I love teaching writing, but I know it can be stressful in some classrooms. It takes lots of practice to perfect the art of paragraph writing, and some students aren’t into it like others. There are a few ways you can encourage your students to write meaningful paragraphs during writing time. They will learn to love writing when there is a purpose and a topic they enjoy. Use some of these tips and resources to make writing easier in your classroom.
Brainstorm Fun Ideas for Writing Paragraphs
Before starting a writing task, help your students brainstorm a long list of fun ideas they can really get behind. This can be done in several ways.
Either brainstorm topics as a whole class or break the class into small groups to brainstorm as a team. This will help them build collaborative skills instead of just listening skills. Mix up these groups each time you brainstorm so students can get a new perspective as they think of topics.
This class or group brainstorming tactic is a great way to get kids out of their own heads and to think outside the box. They will be introduced to topics they may have never thought of on their own.
Create an Inviting Topic Sentence
This may be one of the trickiest parts of the writing process, but once this sentence is nailed down, the rest should come easily. Remind students that their entire piece should revolve around this one topic sentence.
A topic sentence should be clear and concise and should introduce the reader to the main idea of the entire paragraph. The sentence should invite readers to continue reading!
Supplement with Supporting & Key Details
Students begin writing about key details early on in elementary school. They do so for this purpose, to apply their knowledge in later grades. The supporting and key details are what make up the meat of the paragraph in student writing. All of their sentences should reflect what was written in the topic sentence and support that idea.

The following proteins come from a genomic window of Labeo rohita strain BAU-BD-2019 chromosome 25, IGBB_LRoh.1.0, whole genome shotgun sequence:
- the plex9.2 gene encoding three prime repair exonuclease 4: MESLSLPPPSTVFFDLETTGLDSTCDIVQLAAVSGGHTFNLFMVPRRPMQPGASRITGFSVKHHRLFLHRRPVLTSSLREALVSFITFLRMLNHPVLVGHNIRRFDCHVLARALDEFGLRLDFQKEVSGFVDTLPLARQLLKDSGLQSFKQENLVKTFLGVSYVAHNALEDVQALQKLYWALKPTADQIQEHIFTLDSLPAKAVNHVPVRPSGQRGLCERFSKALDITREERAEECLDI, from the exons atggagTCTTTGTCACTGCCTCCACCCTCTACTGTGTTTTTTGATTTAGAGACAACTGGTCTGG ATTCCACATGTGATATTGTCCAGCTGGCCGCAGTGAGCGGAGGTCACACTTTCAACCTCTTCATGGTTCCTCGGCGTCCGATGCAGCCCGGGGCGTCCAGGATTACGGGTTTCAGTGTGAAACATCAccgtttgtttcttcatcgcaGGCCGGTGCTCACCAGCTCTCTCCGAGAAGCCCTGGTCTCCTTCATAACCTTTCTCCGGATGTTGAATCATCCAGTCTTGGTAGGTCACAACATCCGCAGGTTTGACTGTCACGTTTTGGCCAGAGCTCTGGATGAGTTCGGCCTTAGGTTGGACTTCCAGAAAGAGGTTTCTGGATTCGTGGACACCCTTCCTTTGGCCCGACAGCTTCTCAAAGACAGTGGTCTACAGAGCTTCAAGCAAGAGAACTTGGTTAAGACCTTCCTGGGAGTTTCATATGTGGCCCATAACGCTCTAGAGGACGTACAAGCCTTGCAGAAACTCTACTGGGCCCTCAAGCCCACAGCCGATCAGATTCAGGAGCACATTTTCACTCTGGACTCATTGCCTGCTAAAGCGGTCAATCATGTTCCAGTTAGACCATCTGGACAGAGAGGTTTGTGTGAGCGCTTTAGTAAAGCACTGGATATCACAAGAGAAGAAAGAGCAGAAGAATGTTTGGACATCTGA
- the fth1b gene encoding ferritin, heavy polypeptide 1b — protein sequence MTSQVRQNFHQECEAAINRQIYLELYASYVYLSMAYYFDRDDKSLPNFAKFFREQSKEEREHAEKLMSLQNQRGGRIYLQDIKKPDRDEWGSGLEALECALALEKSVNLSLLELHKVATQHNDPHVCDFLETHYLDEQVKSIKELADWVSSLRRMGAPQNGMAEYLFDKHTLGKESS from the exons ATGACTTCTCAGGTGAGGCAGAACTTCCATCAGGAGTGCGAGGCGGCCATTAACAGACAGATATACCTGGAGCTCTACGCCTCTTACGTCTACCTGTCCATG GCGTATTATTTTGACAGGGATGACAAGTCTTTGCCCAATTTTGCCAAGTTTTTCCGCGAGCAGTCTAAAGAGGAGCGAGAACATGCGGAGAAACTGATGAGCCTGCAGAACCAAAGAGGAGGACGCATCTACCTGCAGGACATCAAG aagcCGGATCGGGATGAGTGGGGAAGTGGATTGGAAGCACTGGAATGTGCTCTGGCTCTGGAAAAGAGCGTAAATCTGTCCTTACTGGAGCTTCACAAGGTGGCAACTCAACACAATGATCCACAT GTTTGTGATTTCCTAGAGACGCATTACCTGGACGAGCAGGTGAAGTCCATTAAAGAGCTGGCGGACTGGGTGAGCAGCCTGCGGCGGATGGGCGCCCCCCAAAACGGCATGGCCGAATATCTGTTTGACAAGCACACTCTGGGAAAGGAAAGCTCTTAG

When students are re-reading their paragraphs, they should make sure that all key details and supporting ideas hold up to what the topic sentence originally said.
Supporting details may include facts found in research, statistics, quotes, and opinions that support the topic sentence. These examples are key to making the paragraph a great one. Have kids think of real-world examples or experiences to add to their writing. Readers love hearing about real experiences from other people.
Make a Strong Conclusion Statement
To wrap up their paragraph writing, have students work hard on a strong closing statement. This final sentence or group of sentences leaves the reader with a sense of closure on the topic.
The closing sentence should tie all of the ideas together and restate the initial topic sentence in a new way. The concluding sentence will wrap everything up in a nice neat bow so readers aren’t left with questions when they walk away.
Invite Peer Feedback
Once your students have completed their paragraphs, have them share their writing with their peers for feedback and revisions. It’s difficult to write a paragraph once and not need edits. Assign your students a partner or a small group to pass their writing around. Have each student provide constructive criticism to help their writing improve.
Once students have shared their feedback, invite your kids to revise their paragraphs as needed. Remind them that practice makes perfect and all writing needs a revision stage. Just because feedback was given doesn’t mean their writing was bad.
What’s amazing about this process is that each time you write a paragraph, they will use a new prompt or topic, making your lessons fresh and unique. Tons of valuable writing lessons will be learned throughout the classroom along the way.
Tips for Paragraph Strategies that Work
If you aren’t sure where to start with your writing process in the classroom, try breaking the steps into manageable pieces. Work on the brainstorming one day, the topic sentences another, and so on. My Paragraph Writing Bundle breaks these steps down for you so you can focus on helping the kids with their writing.
The kids will love the different weekly prompts, and the year-long bundle will give them great practice. There are 40 writing prompts that include narrative writing, opinion writing, persuasive writing, and informative writing!
I also offer DIGITAL versions of each:
- DIGITAL Informative Paragraph Writing
- DIGITAL Narrative Paragraph Writing
- DIGITAL Opinion Paragraph Writing
- DIGITAL Descriptive Paragraph Writing
For more information about writing tactics in the classroom read about 3 EASY WAYS TO IMPROVE PARAGRAPH WRITING SKILLS THROUGH DESCRIPTIVE WRITING.